We recommended that you do not enable dupatch to install patches over missing or unknown system files for which you do not know the origin. Doing so may leave your operating system and TruCluster software environment in an inconsistent and nonoperational state.
We also recommend that you backup your operating system prior to the actual patch installation.
Phase 6 – Report CSPs with Inventory Conflicts
Phase 6 provides the information about patches that have inventory conflict due to certain CSPs that are installed on the system. You will use this information when considering your decision in Phase 7.
Phase 7 – Enable patches with File Applicability Conflicts
Phase 7 allows you to install patches whose inventory does not match the installed system when the system file changed originates from a CSP.
Failing to determine the origin of the files that are in conflict can cause your operating system to be compromised. We therefore recommend that you track down the origin of those files.
To assist you in this effort, this phase lists the additional files that have been installed with the files that cannot be superseded. You can run through this phase to get the analysis without enabling the installation of any of the listed patches.
Steps for Running the Baseline Procedure
The following steps begin the baseline procedure:
Log in as root.
Run dupatch and enter 5 in response to the Enter your choice prompt of the Main Menu:
Tru64 UNIX Patch Utility (Rev. 48-00)
- This dupatch session is logged in /var/adm/patch/log/session.log
1) Patch Kit Installation
2) Patch Kit Deletion
3) Patch Kit Documentation
4) Patch Tracking
5) Patch Baseline Analysis/Adjustment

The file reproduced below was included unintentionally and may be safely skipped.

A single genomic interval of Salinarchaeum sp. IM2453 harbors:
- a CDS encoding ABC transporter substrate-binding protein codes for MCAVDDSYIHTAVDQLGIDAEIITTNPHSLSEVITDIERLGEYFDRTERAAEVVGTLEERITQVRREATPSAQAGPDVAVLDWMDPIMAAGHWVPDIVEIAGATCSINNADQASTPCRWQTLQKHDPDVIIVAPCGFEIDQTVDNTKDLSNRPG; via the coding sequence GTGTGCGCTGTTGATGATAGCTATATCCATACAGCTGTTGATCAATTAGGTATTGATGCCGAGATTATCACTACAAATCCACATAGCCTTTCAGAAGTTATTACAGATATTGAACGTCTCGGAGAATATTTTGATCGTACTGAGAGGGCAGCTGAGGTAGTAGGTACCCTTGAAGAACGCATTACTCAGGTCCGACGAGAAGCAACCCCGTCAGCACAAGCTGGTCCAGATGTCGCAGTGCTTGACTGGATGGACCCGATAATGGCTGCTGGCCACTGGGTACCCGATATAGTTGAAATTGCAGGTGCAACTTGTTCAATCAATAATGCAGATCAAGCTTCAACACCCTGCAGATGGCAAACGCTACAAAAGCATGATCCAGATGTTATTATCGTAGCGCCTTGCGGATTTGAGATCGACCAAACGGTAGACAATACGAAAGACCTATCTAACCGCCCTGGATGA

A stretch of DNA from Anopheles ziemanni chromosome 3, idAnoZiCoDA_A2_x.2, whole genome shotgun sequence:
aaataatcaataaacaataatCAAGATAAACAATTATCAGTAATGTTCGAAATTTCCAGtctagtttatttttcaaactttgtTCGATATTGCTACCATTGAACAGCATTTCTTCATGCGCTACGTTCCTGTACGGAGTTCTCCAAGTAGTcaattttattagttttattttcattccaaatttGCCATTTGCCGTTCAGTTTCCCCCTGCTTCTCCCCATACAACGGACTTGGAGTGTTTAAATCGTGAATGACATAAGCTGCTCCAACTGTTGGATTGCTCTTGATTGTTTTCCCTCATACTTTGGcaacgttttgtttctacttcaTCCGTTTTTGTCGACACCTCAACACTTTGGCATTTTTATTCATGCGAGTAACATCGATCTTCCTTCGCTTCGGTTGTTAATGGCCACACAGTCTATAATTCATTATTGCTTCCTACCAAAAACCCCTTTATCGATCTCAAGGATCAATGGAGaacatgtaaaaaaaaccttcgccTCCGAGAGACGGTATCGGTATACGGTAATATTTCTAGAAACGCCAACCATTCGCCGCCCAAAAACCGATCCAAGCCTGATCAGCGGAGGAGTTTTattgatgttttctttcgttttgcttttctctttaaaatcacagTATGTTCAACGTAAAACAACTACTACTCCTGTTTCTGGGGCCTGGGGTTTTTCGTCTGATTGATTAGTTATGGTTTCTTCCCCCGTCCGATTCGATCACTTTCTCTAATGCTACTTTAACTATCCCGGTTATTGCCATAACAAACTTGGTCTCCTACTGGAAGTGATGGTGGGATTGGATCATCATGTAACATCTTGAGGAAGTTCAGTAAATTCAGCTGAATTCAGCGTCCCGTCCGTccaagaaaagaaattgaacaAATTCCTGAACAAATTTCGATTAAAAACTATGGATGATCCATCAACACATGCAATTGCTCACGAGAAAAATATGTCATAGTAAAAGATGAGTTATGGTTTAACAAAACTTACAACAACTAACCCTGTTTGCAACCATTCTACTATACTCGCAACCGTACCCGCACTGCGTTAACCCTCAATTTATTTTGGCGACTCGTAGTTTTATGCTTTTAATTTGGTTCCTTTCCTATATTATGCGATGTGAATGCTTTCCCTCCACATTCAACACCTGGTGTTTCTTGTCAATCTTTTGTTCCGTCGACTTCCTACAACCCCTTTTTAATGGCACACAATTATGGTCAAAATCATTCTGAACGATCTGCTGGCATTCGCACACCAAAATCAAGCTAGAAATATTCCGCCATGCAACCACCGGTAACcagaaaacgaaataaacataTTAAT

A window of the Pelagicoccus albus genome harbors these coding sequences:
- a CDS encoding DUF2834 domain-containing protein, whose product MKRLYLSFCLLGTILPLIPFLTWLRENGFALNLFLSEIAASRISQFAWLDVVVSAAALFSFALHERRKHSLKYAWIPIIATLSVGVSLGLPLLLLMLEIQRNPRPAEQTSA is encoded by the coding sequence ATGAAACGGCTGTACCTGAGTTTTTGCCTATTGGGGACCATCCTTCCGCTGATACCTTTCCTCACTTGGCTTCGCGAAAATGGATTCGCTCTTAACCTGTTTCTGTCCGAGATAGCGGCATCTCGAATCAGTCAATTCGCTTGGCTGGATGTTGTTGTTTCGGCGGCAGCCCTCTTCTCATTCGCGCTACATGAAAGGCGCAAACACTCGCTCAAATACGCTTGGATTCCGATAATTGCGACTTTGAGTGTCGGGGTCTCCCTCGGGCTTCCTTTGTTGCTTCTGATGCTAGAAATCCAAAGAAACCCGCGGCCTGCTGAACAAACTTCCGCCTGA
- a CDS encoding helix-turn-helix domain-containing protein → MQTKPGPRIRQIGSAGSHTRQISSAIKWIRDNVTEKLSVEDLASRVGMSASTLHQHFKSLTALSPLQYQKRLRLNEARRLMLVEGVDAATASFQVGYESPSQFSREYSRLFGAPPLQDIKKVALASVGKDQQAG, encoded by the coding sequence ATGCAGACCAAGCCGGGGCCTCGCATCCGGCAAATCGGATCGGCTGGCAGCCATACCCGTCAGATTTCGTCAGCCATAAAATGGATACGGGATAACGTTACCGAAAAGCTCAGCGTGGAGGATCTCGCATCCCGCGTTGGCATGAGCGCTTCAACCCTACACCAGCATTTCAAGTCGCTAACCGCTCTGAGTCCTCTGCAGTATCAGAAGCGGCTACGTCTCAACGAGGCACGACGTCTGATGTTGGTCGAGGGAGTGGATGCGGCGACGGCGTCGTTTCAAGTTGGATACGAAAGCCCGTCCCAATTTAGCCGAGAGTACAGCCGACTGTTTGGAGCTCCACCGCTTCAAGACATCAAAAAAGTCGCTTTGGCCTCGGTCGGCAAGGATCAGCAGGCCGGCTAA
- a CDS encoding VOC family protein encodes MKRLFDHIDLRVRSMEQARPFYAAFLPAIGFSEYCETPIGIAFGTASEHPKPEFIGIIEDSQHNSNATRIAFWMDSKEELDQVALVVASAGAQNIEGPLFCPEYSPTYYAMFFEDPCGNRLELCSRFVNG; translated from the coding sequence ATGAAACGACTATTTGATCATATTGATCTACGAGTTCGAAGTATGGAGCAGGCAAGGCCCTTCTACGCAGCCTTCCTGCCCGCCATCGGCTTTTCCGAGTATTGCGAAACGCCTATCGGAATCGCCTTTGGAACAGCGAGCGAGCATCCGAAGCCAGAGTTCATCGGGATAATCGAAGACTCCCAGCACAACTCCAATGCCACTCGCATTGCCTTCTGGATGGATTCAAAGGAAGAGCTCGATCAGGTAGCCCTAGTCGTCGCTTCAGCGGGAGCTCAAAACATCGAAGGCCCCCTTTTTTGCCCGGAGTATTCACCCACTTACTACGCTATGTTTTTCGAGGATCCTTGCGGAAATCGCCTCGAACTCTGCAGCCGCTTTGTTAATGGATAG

h) Help on Command Line Interface
Enter your choice: 5
Enter the location of the patch distribution:
Enter path to the top of the patch distribution,
or enter "q" to get back to the menu [/patches/PK4/patch_kit]:
The baselining procedure then runs through it's seven phases as follows:
Baselining Phase 1 evaluates your system relative to the patch kit.
Baselining Phase 2 reports information for patches whose installation is blocked by system files that were installed by layered products. You cannot enable dupatch to install patches that replace system files installed by layered products. You must contact your layered product customer services or HP Services if you have purchased Business Critical Services.
Baselining Phase 3 reports on patches that match existing files on your system, but are not marked as installed by the system inventory. You can tell dupatch to mark these patches as installed. This involves copying valid setld database information to your system. If exact matches are found you will be asked the following question:
Do you want to mark these patches as installed ? [y/n]
You must provide an answer; there is no default answer.
Baselining Phase 4 reports information about any unknown or missing system files. This information is provided to assist you in understanding the state of files that may prevent patch installation.
Consider this information carefully when making decisions to override patch-installation checks for patches noted in Phase 5.